The development of the car forced a change in the regulations. The Locomotives on Highways Act 1896 removed the requirement for the crew of three and raised the speed to 14 mph (23 km/h).
This article from The Times, 23 November 1903 mentions the 1865 Act but not the later Act in which the speed limit was raised.
A return has been issued as a Parliamentary paper (223) of orders that have been issued by the Secretary of State for War directing the drivers of traction engines employed by the War Office to conform to the limits of speed laid down by and other regulations contained in the Locomotives Act, 1865. The terms of a memorandum issued from the War Office giving directions as to the circumstances in which officers and soldiers in charge of these engines should take advantage of tho Crown exemptions to cover any departure from the general law appeared in The Times of November 20. The present publication contains a circular dated from tho War Office, January 17, 1901, and addressed to general officers commanding districts, pointing out that, while it is not admitted that the War Office is bound by any of the Highways and Locomotives Acts so far as they apply to the use of steam transport on roads, the provisions of such Ants should on no account be ignored other than for some special and unavoidable military necessity. A number of sections of the above statutes which bear upon the point under consideration are set forth, together with legal decisions as to the liability of the Crown in cases in which the law has been broken by soldiers and Volunteers in charge of engines. Two corrections of a paragraph in tho circular of January 17, 1901, are appended. In the second, dated September 25,1903, it is stated that the question of speed requires special consideration, and if on any occasion it may be found necessary to permit road locomotives to exceed the statute speed, the drivers or other persons in charge should be given a written order by an official authorized by the general officer commanding, allowing them to proceed at a higher rate of speed than the statute.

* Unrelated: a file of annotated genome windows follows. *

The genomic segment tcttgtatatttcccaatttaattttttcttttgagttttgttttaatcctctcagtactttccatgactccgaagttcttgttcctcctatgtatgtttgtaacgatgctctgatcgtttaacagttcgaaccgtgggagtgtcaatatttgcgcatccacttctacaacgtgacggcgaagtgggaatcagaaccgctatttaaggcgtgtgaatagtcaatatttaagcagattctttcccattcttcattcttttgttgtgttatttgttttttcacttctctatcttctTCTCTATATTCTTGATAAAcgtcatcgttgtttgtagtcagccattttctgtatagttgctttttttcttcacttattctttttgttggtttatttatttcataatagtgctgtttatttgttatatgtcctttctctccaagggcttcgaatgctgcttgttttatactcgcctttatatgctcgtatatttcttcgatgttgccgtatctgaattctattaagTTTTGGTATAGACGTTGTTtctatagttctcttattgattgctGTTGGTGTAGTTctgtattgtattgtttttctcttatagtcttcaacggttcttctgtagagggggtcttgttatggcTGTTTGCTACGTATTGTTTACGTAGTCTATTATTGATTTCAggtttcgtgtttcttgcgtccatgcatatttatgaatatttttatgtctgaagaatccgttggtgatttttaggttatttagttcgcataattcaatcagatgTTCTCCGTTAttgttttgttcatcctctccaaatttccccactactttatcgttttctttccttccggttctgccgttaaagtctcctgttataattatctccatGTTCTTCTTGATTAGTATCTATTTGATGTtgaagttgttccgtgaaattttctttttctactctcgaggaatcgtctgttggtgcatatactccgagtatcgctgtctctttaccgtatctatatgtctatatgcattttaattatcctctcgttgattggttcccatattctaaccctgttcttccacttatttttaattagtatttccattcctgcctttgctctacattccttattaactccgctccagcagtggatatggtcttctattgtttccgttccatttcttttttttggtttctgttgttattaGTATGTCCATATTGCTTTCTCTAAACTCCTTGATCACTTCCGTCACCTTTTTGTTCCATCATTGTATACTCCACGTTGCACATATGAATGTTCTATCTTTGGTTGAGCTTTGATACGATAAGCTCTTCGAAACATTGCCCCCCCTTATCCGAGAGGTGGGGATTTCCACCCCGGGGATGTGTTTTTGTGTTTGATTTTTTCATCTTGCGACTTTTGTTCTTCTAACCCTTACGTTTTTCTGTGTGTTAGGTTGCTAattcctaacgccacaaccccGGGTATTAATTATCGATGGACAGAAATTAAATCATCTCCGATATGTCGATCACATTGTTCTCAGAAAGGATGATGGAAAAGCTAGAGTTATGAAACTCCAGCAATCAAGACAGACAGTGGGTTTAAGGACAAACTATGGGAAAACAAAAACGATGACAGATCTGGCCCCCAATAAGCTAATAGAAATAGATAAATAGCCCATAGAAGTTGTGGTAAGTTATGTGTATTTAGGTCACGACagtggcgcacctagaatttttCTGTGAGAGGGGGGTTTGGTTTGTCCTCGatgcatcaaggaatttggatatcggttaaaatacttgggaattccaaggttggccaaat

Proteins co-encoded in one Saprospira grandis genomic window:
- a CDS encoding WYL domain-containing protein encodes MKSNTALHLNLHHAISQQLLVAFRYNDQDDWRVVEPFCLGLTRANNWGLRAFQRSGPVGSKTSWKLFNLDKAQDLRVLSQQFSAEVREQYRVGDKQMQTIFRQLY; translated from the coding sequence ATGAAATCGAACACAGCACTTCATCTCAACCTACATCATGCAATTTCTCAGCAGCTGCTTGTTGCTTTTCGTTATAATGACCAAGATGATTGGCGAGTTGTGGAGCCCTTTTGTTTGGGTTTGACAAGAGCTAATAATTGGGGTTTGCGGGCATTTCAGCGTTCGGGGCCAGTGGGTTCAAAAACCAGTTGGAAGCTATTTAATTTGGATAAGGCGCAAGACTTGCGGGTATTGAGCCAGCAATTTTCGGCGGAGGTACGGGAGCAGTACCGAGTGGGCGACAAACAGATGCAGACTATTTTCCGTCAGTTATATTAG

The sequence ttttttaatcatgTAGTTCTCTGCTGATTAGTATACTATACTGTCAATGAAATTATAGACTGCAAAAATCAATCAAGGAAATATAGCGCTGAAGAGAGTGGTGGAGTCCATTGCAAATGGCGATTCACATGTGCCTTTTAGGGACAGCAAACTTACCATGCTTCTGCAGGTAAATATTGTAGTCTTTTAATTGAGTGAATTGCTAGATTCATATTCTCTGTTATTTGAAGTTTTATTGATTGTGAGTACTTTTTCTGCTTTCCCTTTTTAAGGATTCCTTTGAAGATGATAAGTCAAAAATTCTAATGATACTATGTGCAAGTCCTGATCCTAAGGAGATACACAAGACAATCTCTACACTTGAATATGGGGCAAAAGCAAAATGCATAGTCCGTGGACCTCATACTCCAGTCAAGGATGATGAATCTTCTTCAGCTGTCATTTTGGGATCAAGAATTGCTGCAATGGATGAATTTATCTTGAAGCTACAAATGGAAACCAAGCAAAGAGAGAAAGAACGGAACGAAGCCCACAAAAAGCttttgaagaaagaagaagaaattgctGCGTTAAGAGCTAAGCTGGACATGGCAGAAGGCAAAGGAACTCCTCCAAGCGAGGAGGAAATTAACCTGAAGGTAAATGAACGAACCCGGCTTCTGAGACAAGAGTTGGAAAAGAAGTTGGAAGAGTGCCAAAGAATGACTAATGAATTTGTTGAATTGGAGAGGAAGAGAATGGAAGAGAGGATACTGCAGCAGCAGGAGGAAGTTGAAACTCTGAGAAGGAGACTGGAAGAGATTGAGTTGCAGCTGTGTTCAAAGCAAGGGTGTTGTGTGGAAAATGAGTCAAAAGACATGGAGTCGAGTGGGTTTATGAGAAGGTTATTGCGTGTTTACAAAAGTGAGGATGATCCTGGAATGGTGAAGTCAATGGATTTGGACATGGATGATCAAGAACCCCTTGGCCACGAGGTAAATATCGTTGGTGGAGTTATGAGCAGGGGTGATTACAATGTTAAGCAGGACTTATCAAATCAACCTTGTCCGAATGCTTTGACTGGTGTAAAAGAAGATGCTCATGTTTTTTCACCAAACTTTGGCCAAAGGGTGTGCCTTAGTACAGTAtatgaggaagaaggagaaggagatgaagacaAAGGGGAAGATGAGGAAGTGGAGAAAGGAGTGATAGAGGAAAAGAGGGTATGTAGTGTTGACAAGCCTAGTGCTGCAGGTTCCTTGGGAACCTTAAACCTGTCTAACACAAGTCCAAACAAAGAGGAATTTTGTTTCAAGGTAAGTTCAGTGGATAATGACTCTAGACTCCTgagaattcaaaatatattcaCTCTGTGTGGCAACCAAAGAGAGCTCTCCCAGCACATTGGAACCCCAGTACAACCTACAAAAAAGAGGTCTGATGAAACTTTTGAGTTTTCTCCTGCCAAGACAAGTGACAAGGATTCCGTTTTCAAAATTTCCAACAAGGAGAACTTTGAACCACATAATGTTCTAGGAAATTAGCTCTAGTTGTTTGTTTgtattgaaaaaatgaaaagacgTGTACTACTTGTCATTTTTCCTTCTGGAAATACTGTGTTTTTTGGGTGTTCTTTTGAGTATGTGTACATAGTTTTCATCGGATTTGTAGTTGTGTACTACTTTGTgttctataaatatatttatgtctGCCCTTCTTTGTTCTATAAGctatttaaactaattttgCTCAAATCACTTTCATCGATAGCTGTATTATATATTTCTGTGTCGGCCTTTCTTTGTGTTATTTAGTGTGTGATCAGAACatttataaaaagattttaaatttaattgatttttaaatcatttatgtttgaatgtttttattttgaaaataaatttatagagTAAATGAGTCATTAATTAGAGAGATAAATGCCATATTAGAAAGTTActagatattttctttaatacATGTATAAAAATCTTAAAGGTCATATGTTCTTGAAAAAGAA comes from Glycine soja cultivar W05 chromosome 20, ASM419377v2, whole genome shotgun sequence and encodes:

I was in touch with the National Army Museum yesterday about reproducing the images from the album on this site. The NAM have a reasonable policy of charging a licence fee for this but with 100 photos and £10 per photo the cost is prohibitively high so I won't be taking that opportunity any further.
djb wrote: I was in touch with the National Army Museum yesterday about reproducing the images from the album on this site. The NAM have a reasonable policy of charging a licence fee for this but with 100 photos and £10 per photo the cost is prohibitively high so I won't be taking that opportunity any further.
I agree with you fully David......
I contacted them for some copies and information and the price they would have charged me was astronomical.....
Will have to go and hand copy the information I want......